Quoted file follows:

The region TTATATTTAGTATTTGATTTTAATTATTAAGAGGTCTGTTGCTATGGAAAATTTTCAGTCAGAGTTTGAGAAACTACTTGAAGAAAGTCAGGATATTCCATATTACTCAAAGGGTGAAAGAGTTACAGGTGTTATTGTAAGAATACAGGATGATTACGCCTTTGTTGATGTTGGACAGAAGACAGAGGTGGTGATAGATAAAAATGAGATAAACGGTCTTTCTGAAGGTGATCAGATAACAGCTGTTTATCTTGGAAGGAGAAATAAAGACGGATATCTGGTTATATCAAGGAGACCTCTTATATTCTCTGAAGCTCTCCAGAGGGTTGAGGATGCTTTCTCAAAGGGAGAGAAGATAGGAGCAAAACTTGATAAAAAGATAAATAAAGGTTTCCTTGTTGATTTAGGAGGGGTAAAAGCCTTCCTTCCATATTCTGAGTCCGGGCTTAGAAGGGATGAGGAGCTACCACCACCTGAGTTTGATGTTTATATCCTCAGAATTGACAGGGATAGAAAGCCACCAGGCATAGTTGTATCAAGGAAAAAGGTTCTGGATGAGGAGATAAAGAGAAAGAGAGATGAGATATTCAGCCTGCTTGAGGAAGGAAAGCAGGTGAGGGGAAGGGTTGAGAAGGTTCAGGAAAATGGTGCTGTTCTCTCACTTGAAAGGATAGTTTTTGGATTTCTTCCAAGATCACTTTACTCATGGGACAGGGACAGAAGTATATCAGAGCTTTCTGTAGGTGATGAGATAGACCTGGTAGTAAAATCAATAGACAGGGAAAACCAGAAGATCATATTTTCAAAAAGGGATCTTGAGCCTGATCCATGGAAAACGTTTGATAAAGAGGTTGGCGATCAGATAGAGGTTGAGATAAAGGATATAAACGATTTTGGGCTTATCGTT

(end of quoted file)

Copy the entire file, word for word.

The region TTATATTTAGTATTTGATTTTAATTATTAAGAGGTCTGTTGCTATGGAAAATTTTCAGTCAGAGTTTGAGAAACTACTTGAAGAAAGTCAGGATATTCCATATTACTCAAAGGGTGAAAGAGTTACAGGTGTTATTGTAAGAATACAGGATGATTACGCCTTTGTTGATGTTGGACAGAAGACAGAGGTGGTGATAGATAAAAATGAGATAAACGGTCTTTCTGAAGGTGATCAGATAACAGCTGTTTATCTTGGAAGGAGAAATAAAGACGGATATCTGGTTATATCAAGGAGACCTCTTATATTCTCTGAAGCTCTCCAGAGGGTTGAGGATGCTTTCTCAAAGGGAGAGAAGATAGGAGCAAAACTTGATAAAAAGATAAATAAAGGTTTCCTTGTTGATTTAGGAGGGGTAAAAGCCTTCCTTCCATATTCTGAGTCCGGGCTTAGAAGGGATGAGGAGCTACCACCACCTGAGTTTGATGTTTATATCCTCAGAATTGACAGGGATAGAAAGCCACCAGGCATAGTTGTATCAAGGAAAAAGGTTCTGGATGAGGAGATAAAGAGAAAGAGAGATGAGATATTCAGCCTGCTTGAGGAAGGAAAGCAGGTGAGGGGAAGGGTTGAGAAGGTTCAGGAAAATGGTGCTGTTCTCTCACTTGAAAGGATAGTTTTTGGATTTCTTCCAAGATCACTTTACTCATGGGACAGGGACAGAAGTATATCAGAGCTTTCTGTAGGTGATGAGATAGACCTGGTAGTAAAATCAATAGACAGGGAAAACCAGAAGATCATATTTTCAAAAAGGGATCTTGAGCCTGATCCATGGAAAACGTTTGATAAAGAGGTTGGCGATCAGATAGAGGTTGAGATAAAGGATATAAACGATTTTGGGCTTATCGTT